Thomas smiled. Then I asked another and he got it wrong straight away, so I applied the wires. The pattern continued for three hours. He found it increasingly difficult to ask questions. It seemed his knowledge of the good book was gone, wiped. Although even then I felt things might not be as they seemed. I continued never-the-less. After some time I thought I detected signs of a change. Thomas seemed to actually be struggling to get them right and began to look genuinely distraught. I was prevailing, but with this intuition came increasing amounts of sympathy for my brother. It was getting harder for me to apply the wires. I was no longer shouting, “Where is your God?” as frequently as I had done at the beginning. As my respect and sympathy rose for him and his beliefs, his health began to fail. I was trapped with him, I could not leave him and regain my advantage. Thomas suffered a heart attack, I think from what he said of the symptoms. Thomas told me that he would die. He closed his eyes. I was not sure whether to believe him. I began to examine him. I was increasingly filled with love for him. At the same time I did not want to stop the procedure. I did not want him to die. I did not want to lose. I was tired. I was anxious. Frantic. I had done this all wrong. He opened his eyes, so much like mine. He fixed them upon me and said, “You were right Jo, there is no God.” And died, in my arms just like that. And as I held him, I felt the light and fear of the Lord fill me up. I knew that my brother had lied for me and died for me, to save me from damnation. I became sure that there was a God Almighty and that Thomas had said those words to bring me to him and I would be saved. As my brother has shown me, any means are acceptable that bring you to the Lord. And the Lord have mercy on my soul, that his job now falls to me.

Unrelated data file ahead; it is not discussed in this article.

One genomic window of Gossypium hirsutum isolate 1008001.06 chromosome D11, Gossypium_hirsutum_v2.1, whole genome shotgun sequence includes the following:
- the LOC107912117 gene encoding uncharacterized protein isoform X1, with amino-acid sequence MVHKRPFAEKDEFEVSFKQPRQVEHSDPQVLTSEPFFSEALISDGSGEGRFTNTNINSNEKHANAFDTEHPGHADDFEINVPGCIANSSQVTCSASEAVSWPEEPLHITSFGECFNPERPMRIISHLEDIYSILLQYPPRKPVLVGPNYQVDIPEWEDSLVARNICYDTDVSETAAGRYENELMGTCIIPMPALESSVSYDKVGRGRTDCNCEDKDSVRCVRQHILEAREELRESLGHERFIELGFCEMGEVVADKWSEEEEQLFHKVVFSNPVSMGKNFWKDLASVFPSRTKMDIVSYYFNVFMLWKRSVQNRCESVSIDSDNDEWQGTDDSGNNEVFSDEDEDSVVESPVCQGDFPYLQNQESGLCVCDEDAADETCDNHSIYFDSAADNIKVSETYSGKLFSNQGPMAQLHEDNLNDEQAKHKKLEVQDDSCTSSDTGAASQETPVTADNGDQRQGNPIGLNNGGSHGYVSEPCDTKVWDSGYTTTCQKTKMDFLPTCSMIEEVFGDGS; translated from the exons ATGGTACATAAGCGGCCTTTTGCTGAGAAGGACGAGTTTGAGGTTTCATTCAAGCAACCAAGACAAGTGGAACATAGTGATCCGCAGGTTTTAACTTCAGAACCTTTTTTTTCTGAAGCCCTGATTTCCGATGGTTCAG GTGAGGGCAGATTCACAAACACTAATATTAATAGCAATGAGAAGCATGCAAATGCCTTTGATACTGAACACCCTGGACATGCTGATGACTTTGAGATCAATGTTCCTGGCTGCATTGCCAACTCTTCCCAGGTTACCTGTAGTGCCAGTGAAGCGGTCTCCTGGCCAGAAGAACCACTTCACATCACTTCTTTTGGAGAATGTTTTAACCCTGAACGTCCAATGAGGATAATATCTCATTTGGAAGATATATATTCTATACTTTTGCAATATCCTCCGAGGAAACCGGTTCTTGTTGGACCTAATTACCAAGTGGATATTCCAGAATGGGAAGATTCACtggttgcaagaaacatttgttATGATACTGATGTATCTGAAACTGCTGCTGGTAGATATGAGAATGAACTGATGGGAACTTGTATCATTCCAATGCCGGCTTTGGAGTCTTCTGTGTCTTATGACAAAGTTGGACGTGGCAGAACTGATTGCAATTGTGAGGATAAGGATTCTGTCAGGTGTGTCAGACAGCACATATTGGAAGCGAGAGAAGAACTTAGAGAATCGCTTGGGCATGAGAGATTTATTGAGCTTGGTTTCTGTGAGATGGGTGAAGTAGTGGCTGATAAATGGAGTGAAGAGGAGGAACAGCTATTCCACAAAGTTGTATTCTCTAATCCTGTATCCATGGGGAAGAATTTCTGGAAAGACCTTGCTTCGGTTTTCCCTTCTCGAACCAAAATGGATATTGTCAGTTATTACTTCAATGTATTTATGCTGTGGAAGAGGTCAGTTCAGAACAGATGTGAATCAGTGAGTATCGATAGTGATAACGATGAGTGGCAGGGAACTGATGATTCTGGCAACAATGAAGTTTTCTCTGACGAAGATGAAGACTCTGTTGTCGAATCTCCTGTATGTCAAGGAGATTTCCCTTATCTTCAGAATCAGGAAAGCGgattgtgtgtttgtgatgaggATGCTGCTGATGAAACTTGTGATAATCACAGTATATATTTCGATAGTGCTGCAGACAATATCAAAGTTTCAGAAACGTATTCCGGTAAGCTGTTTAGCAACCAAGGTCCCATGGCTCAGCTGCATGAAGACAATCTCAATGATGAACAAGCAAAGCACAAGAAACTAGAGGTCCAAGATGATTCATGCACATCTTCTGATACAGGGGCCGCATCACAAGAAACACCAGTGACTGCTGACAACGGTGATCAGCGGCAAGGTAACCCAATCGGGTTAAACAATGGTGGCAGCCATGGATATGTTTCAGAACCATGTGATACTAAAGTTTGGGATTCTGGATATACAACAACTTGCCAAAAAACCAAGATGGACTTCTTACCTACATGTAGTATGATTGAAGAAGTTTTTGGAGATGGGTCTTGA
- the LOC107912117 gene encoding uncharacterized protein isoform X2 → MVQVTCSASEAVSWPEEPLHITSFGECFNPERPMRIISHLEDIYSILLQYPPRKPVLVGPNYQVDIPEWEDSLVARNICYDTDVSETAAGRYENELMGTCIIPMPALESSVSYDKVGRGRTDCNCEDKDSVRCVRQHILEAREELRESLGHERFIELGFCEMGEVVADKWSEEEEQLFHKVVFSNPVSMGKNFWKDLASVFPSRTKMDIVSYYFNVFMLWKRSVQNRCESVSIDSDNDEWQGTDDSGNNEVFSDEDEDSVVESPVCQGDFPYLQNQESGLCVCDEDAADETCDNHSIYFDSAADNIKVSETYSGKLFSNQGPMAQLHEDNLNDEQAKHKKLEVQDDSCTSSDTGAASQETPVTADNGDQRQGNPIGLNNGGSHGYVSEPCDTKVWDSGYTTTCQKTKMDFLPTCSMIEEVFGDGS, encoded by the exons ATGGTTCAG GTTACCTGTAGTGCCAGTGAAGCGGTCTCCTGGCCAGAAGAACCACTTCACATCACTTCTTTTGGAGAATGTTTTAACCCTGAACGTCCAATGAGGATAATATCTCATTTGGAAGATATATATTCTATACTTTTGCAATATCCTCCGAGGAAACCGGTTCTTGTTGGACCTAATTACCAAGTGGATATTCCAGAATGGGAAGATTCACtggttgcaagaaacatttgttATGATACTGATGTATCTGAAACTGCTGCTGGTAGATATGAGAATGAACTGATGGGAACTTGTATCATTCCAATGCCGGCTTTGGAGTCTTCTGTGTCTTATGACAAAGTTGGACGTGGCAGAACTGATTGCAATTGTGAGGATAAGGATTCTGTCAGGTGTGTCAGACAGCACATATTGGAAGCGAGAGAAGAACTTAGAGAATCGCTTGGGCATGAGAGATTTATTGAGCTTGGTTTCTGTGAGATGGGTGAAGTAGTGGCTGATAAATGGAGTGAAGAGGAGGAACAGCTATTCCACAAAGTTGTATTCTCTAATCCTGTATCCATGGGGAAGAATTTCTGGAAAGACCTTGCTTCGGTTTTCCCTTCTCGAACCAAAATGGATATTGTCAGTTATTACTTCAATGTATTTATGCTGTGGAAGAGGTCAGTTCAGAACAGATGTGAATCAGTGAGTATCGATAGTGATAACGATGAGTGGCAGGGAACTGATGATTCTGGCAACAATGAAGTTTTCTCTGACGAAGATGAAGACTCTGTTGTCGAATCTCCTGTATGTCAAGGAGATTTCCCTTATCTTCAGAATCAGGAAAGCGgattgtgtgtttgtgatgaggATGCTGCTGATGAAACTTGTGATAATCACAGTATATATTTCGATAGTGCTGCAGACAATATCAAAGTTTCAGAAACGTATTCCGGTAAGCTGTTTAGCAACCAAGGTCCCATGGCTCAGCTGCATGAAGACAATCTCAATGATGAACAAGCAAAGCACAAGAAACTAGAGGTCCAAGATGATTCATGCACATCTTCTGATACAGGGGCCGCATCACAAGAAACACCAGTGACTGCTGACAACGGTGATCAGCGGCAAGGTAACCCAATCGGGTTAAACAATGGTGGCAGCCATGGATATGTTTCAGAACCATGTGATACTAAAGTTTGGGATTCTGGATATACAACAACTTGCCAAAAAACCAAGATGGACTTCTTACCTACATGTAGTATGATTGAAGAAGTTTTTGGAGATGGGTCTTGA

© Alistair Fruish 2005

Alistair Fruish uses unconventional methods in his work with prisoners.